Marks Daily Apple
Serving up health and fitness insights (daily, of course) with a side of irreverence.
17 Oct

Should You Worry About Genetically Modified Food?

labworkA new study came out last month out of France. In it, researchers found that rats on diets consisting of 11%, 22%, and 33% Roundup-resistant genetically modified corn developed far more mammary tumors than control rats on non-GMO corn diets. GMO diet rats died earlier and in greater numbers. Why is this study notable amidst all the other studies that seem to show the safety of GMOs? Well, it’s one of the few long term GMO feeding studies, lasting a full two years, which, to a rat, is the equivalent of 60 of our human years. The other safety studies which found no evidence of toxicity in GM foods tend to last just 90 days, or 15 rat years. In other words, the French study studied rats over the course of an entire lifespan, whereas other studies have looked at rats for a relatively brief snippet of their lives. Cancer generally develops over a lifetime, as you probably know, so this would appear to be more relevant to human health than the shorter trials.

Of course, there has been a huge outcry against the study and its author. Critics have said the sample sizes (ten rats per group of each sex) were too small, but judging from the official guidelines of the Organization for Economic Co-Operation and Development (OECD), which states that oral toxicity experiments using rats must use at least 20 animals per group (10 males and 10 females), the French study was just doing what other GMO studies have done. Even if the sample sizes are inadequate, couldn’t that be rectified by running a longer, larger, later study to attempt to replicate its findings?

Obviously, genetically modified organisms (GMOs) are a testy subject, and people from both sides of the argument make articulate, seemingly logical points about why the other side is completely and utterly wrong. I don’t claim to have the answer either way, but hopefully this post will help you make a decision that works for you.

To date, it’s true that there exists no conclusive hard evidence that GM foods are dangerous to people. There are no human feeding trials, and, because GM foods aren’t labeled (at least in the United States) and people don’t know what they’re eating enough to give an accurate account of their food intake, epidemiological studies on the effects are impossible to conduct. You can’t ask people how often they’ve eaten GM foods over the past ten years if the average person doesn’t even know what GMOs are. There are some animal studies, like the one mentioned above, but there have been mixed results, with some independent studies showing potentially problematic differences in health outcomes between GMOs and non-GMOs, and industry studies showing no significant differences.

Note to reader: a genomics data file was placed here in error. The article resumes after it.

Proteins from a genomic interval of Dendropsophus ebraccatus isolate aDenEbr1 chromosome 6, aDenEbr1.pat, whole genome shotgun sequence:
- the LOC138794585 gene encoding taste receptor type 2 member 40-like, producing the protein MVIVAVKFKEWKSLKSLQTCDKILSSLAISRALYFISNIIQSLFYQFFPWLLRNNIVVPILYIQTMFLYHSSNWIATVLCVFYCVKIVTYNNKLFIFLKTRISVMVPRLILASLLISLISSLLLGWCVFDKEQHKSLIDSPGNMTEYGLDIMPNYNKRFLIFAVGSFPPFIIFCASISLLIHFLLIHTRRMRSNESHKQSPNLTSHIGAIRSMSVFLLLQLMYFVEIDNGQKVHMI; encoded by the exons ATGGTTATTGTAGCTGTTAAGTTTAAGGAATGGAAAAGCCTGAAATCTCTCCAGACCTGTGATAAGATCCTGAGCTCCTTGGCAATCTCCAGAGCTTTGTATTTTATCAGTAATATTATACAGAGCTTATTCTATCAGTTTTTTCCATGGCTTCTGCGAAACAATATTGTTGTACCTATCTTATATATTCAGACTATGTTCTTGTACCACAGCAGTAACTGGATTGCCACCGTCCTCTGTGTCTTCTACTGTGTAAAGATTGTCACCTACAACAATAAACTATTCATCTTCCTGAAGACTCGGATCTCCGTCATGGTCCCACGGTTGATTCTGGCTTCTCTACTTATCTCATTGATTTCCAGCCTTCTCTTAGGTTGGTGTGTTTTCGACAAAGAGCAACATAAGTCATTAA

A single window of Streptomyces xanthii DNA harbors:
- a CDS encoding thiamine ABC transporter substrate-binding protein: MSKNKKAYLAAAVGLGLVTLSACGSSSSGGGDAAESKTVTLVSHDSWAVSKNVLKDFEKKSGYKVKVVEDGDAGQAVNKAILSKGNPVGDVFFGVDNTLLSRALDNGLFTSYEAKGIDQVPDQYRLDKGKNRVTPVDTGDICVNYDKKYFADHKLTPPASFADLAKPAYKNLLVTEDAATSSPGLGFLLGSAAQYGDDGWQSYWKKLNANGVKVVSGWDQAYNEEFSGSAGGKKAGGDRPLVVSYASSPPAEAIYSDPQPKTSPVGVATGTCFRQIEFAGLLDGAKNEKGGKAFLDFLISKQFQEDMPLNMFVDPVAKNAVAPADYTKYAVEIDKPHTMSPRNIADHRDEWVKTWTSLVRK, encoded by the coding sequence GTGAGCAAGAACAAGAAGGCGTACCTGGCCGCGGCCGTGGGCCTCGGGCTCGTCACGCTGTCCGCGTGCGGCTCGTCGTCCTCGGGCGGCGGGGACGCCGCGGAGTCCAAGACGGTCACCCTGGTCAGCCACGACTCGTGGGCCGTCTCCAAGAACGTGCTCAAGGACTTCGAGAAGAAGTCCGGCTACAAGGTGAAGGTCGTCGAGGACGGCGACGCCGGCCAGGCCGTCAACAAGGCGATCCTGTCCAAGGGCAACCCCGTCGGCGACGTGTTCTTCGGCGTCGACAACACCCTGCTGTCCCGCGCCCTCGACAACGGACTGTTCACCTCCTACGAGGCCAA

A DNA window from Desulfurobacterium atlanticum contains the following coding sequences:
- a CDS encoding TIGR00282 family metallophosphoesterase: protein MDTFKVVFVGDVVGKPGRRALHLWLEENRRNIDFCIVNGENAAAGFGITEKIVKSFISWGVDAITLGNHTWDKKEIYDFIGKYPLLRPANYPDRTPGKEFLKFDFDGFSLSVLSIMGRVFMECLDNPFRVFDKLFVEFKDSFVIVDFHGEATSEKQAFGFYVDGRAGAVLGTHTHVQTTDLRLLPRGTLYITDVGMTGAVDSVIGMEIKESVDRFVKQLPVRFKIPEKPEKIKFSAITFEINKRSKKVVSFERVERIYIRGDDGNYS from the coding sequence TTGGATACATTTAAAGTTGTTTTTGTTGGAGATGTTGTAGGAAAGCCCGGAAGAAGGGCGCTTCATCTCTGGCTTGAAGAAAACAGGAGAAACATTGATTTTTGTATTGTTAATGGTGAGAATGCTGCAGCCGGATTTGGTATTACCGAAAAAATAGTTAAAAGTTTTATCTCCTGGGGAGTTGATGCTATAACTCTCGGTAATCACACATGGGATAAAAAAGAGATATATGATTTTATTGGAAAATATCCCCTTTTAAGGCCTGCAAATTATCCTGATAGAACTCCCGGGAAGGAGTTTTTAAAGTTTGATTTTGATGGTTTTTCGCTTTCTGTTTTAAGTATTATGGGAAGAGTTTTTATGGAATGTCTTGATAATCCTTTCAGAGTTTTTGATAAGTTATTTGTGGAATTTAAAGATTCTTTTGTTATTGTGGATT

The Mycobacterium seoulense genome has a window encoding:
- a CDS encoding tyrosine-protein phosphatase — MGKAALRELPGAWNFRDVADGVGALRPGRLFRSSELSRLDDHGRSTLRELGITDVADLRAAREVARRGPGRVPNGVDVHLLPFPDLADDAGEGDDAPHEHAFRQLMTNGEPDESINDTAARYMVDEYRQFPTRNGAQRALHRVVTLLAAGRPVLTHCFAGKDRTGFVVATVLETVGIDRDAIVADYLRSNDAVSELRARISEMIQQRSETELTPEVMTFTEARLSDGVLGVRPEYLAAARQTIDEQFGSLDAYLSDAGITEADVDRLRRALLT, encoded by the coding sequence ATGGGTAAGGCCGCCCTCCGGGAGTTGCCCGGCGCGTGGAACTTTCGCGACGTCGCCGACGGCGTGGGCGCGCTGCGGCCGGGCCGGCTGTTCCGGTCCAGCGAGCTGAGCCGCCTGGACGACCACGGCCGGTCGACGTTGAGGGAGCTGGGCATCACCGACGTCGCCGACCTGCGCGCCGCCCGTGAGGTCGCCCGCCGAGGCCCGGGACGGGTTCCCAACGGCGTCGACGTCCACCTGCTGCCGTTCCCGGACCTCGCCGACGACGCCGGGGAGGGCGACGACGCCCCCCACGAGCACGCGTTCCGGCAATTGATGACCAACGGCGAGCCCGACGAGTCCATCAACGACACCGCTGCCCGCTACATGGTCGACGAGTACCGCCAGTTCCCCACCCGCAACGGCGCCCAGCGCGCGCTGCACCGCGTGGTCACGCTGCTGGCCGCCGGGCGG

Personally, I’m not so worried about a fish gene being put into a tomato, or insect genes in strawberries on their own merits. I’m worried about whether that particular gene codes for the production of a lectin that might harm the person that eats the crop. I’m worried about the amount of Roundup that farmers will therefore spray on the crops, having been given carte blanche to use gallons of the stuff. I’m worried about the Roundup-resistant weeds and Bt-resistant bugs that are popping up in response to all the Roundup being applied and Bt-crops being used. I’m worried about the more toxic herbicides and pesticides being used to take care of these new superweeds and superbugs. Didn’t a wise man once say that “Life finds a way“? Though he was a fictional character talking about the unintended consequences of using frog DNA to “plug” the holes in dinosaur DNA, I think he was right.

A lot of people are worried about the potential of unintended effects to arise. I think John Hagelin said it well in his statement to the EPA:

Numerous eminent molecular biologists recognize that DNA is a complex nonlinear system and that splicing foreign genes into the DNA of a food-yielding organism can cause unpredictable side effects that could harm the health of the human consumer. Yet, the genetic engineering of our food – and the widespread presence of genetically altered foods in American supermarkets – is based on the premise that the effects of gene-splicing are so predictable that all bioengineered foods can be presumed safe unless proven otherwise.